Petty Officer First Class

As one of the Coast Guard’s junior officers, the Petty Officer First Class (PO1), they are expected to possess technical mastery, designated occupational specialty skills, and leadership abilities. They are also given the opportunity to further hone their skills by allowing them access to study for recognized associate or bachelor’s degrees through a “C” School.

The Petty Officer First Class shares similar responsibilities with the Second Class. The PO1 is authorized to act as a maritime law enforcement body and act as a federal customs officer. Moreover, they are also subject to the High Year Tenure (HYT). The PO1 should be promoted to the next rank on or before their 20th year in service. Otherwise, they will be involuntarily separated from the U.S. Coast Guard.

Chief Petty Officer

To be successfully promoted to Chief Petty Officer (CPO) is an important milestone in an enlisted coast guard career. A CPO is an esteemed individual who has refined their specialty technical skills and has proven their leadership abilities. They are in charge of training and mentoring the people under their leadership and carrying out administrative duties. On top of that, they are also tasked with training the newly-commissioned officers, from ensigns to lieutenant commanders. CPOs are usually posted in cutters (decked vessels) and boats.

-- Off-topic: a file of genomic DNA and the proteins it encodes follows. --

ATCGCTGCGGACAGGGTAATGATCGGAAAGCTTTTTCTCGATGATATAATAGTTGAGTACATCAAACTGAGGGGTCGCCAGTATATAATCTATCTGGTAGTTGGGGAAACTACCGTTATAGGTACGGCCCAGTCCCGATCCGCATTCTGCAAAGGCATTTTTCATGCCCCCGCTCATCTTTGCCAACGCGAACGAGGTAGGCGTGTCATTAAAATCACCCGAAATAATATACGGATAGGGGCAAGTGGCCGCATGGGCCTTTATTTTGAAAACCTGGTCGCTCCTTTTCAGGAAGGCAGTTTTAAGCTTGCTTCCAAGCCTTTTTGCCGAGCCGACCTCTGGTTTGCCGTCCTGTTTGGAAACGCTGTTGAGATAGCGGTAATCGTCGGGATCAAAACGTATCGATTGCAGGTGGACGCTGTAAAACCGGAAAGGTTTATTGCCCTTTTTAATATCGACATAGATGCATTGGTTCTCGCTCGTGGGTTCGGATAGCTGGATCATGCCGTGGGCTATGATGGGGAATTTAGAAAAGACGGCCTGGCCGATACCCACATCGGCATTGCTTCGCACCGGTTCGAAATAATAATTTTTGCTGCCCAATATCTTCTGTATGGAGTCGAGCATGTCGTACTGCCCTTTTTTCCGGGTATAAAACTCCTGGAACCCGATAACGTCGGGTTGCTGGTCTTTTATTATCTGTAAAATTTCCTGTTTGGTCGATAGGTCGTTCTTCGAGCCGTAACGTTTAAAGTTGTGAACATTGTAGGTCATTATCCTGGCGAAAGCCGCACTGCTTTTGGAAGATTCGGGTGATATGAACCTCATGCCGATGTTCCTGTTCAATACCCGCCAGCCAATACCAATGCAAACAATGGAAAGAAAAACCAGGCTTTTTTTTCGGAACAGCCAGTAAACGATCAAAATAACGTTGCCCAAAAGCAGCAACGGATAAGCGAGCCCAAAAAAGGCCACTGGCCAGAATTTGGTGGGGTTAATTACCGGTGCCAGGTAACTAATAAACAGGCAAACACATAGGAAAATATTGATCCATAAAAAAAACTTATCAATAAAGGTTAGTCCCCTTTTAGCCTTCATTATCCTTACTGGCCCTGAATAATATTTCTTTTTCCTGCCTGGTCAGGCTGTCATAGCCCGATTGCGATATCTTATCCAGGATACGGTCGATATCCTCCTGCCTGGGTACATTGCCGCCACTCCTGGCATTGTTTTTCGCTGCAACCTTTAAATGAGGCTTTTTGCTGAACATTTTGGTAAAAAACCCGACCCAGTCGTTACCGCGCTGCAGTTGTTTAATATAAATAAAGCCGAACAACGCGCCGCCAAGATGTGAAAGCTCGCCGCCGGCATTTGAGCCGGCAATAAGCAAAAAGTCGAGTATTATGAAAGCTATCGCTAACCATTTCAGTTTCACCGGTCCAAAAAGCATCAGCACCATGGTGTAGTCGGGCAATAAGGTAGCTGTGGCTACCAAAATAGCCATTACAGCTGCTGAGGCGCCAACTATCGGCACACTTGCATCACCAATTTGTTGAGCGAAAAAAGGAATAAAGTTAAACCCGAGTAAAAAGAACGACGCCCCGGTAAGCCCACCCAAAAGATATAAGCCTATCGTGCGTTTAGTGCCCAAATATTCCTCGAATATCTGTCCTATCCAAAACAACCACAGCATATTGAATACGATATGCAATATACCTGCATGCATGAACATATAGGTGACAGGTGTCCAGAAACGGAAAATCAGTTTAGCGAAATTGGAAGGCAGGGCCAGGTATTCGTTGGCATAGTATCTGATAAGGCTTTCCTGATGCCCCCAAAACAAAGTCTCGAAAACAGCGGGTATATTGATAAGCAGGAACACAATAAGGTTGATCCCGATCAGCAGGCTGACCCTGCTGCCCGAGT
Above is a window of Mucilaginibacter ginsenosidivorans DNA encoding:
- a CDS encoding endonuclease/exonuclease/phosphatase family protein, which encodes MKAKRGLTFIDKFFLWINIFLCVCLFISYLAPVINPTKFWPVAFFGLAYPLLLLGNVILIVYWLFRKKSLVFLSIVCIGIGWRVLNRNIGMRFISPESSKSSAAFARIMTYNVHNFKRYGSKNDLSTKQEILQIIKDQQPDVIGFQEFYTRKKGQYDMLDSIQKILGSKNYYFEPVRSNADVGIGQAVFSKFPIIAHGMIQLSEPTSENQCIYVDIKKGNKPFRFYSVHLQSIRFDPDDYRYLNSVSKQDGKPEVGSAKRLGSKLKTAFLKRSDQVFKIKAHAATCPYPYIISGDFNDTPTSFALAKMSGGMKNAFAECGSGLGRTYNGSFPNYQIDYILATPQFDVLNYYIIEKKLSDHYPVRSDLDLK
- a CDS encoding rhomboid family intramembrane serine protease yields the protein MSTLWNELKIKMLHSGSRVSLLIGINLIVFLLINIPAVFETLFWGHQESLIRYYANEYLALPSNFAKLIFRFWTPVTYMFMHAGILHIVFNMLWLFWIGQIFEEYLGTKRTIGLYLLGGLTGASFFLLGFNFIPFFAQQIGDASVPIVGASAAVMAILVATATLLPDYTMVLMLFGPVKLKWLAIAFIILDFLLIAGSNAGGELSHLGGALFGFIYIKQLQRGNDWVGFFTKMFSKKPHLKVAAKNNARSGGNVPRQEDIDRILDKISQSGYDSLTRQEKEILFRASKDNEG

The Chief Petty Officer is still subject to High Year Tenure (HYT). If they cannot secure a rank promotion within 24 years of service, they will face mandatory retirement from the United States Coast Guard.

Senior Chief Petty Officer

The duties and responsibilities of the Senior Chief Petty Officer (SCPO) are similar to Chief Petty Officer, and the difference lies in their level of command control. The SCPO possess more authority in their unit’s administrative, technical, and leadership roles. Furthermore, the SCPO is more involved in training the junior commissioned officers.

On top of demonstrating strong leadership abilities and advanced technical skills in their specialty field, the Senior Chief Petty Officer is also expected to know the systems and processes in place that make up the U.S. Coast Guard.

Master Chief Petty Officer